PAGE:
Typically, “saving American jobs” is the reason given for implementing protectionist trade measures, i.e., tariffs and quotas. The argument goes something like this: Foreign producers of a product are offering American consumers a more attractive price or better-quality product than they can get from American producers of the same product. This can occur for any number of reasons. For example, foreign producers may be more efficient than the American producers. Otherwise, foreign producers may receive subsidies in their home countries, thereby allowing them to charge lower prices to American consumers. The fact is that the particular reason will make no difference with respect to the arguments presented here.

The main argument used to defend protectionism is that the less expensive or higher quality foreign products are “costing American jobs.” In other words, if more of these products were produced domestically and fewer were imported, then more people would need to be employed in the American industries manufacturing the product. Hence, if the U.S. imposed an import tariff or quota on the imported product or products, Americans would face higher prices for the imports and purchase fewer products from foreign firms. Conceptually, more of the product would be produced in the U.S., fewer would be imported, and more Americans would work in industries that are directly competing with the imports.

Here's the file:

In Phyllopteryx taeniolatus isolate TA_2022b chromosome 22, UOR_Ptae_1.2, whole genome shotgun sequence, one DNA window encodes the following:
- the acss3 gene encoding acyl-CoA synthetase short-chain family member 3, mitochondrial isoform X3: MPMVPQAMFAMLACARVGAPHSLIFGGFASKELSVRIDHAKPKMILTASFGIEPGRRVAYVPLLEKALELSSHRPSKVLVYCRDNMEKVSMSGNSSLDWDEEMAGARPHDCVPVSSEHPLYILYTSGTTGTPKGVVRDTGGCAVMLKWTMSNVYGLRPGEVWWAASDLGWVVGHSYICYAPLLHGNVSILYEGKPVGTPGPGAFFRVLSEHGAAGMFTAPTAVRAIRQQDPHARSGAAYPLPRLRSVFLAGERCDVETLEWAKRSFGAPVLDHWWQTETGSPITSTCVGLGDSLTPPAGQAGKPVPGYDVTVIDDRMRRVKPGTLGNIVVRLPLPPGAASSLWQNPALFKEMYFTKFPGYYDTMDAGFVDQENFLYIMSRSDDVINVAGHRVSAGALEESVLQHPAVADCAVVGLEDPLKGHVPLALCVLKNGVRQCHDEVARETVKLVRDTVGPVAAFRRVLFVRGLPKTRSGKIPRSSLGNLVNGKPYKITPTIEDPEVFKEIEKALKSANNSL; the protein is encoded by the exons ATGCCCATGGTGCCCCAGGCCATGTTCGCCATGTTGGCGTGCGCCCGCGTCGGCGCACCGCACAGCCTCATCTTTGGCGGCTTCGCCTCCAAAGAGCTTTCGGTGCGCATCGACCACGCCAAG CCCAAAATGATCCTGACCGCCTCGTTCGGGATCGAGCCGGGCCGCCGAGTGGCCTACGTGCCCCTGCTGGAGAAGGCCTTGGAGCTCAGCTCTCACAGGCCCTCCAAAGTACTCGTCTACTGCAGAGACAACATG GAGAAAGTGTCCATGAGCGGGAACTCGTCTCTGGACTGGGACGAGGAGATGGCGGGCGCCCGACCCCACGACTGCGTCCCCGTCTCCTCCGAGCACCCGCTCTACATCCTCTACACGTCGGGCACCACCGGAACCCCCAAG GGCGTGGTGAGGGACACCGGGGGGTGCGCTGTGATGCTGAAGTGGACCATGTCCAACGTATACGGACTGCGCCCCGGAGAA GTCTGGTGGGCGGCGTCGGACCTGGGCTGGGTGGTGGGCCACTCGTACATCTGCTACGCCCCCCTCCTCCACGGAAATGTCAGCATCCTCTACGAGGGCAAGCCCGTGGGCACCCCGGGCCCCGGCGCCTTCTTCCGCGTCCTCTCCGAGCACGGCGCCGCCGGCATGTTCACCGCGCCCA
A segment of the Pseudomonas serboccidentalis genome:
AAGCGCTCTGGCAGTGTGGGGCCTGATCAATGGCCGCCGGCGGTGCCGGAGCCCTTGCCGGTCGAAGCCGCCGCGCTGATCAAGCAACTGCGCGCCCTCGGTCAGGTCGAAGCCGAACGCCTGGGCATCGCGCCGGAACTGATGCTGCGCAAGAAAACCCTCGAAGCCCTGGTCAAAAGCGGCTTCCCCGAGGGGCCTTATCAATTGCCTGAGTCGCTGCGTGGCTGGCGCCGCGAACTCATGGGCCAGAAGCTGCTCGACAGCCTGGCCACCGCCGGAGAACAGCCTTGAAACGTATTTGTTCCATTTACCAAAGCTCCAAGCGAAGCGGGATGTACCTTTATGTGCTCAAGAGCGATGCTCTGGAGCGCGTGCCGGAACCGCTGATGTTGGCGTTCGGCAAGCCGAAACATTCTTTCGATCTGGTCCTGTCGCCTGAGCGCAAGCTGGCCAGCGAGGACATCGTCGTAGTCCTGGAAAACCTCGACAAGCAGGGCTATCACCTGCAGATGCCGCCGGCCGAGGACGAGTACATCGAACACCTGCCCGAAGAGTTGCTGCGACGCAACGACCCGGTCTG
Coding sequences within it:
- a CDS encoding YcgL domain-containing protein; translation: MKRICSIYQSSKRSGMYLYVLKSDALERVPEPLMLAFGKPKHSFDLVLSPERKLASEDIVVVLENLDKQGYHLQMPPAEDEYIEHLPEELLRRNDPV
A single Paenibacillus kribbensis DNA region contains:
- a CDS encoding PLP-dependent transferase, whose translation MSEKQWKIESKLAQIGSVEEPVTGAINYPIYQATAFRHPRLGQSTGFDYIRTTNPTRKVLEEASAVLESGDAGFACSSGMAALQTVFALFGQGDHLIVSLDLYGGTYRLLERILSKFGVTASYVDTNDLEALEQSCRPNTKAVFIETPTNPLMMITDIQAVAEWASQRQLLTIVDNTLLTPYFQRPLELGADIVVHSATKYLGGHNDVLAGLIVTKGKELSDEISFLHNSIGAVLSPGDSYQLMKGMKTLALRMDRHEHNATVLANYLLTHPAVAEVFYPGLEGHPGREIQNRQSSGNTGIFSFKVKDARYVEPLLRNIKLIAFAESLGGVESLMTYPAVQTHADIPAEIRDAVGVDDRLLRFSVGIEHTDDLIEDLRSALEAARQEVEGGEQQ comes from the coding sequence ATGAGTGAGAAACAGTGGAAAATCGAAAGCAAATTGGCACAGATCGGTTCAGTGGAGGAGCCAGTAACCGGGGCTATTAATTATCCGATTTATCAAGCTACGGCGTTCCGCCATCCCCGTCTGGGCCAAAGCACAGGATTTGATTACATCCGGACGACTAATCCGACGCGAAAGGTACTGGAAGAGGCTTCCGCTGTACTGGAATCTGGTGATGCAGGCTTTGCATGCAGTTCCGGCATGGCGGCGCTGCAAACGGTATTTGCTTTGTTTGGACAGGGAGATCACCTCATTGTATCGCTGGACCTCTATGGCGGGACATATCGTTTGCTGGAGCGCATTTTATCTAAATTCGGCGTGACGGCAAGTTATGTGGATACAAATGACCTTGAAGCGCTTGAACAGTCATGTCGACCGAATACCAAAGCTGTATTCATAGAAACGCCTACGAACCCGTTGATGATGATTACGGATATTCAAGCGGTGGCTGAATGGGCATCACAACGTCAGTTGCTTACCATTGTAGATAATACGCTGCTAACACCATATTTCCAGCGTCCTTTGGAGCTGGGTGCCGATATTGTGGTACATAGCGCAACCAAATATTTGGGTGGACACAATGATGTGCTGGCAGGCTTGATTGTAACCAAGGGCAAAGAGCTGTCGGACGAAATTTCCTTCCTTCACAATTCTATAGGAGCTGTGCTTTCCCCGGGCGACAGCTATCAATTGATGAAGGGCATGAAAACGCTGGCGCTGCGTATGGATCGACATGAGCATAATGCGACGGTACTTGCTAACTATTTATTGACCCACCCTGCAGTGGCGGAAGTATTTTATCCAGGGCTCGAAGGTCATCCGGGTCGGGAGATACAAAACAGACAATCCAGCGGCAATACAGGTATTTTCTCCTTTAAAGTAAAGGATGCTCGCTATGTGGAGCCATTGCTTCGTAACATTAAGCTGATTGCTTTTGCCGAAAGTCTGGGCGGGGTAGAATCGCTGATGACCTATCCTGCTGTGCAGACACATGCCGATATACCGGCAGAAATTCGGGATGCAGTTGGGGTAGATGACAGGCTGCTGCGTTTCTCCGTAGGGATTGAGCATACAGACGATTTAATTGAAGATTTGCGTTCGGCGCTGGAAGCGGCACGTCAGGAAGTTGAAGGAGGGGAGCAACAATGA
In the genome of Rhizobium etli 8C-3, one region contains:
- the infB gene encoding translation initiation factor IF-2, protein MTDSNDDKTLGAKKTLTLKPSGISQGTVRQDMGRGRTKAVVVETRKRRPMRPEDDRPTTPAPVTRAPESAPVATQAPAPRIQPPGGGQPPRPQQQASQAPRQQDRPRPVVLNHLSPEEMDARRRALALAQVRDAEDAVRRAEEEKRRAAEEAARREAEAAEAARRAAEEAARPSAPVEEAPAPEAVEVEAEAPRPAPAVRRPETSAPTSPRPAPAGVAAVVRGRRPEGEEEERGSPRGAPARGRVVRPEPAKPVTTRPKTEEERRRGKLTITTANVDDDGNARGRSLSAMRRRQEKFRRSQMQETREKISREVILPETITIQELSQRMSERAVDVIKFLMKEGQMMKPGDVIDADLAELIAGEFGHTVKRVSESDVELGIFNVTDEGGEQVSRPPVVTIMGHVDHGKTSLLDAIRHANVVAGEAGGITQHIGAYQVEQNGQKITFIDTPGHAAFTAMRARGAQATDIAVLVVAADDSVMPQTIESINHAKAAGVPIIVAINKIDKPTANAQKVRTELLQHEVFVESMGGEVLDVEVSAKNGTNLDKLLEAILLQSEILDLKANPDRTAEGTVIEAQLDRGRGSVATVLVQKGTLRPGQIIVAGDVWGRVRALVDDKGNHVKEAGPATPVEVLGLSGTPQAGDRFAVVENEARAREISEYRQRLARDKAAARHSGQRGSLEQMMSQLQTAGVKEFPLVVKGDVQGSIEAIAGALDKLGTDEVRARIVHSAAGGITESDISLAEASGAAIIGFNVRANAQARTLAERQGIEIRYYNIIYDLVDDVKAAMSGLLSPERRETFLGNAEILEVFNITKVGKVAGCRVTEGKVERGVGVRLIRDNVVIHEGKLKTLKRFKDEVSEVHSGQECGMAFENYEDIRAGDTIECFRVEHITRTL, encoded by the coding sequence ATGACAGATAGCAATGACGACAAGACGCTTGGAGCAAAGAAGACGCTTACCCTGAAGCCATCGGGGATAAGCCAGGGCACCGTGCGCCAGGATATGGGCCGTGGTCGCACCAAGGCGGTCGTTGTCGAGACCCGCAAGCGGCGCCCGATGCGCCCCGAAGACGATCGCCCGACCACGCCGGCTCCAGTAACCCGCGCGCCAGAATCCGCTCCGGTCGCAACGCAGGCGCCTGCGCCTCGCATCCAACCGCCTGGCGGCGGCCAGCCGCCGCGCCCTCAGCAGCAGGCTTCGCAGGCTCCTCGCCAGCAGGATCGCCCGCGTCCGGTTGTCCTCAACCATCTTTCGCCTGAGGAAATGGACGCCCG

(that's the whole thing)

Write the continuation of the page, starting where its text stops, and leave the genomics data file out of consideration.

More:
Winners and losers from protectionism

The typical argument for protectionism is accurate in that it identifies those American interests that gain from the protectionist policies, but it does so while ignoring those who lose. In particular, it ignores those whose jobs are put in peril from trade barriers. Here is how the winners and losers from protectionism break down:

The winner

Economically, as opposed to politically, there is only one winner from protectionism — the domestic industry being protected from competition. Because of reduced competition, the American or domestic industry will produce and sell more at higher prices. So, for example, the American steel and aluminum producers will benefit from the tariffs being imposed on these products by the Trump administration.

The losers

The American consumer

Protectionist measures are a tax on all those who purchase a product manufactured by the protected industry. This includes those who purchase the protected product for direct consumption purposes and those who use the protected product as an input into other productions processes.

Import-using industries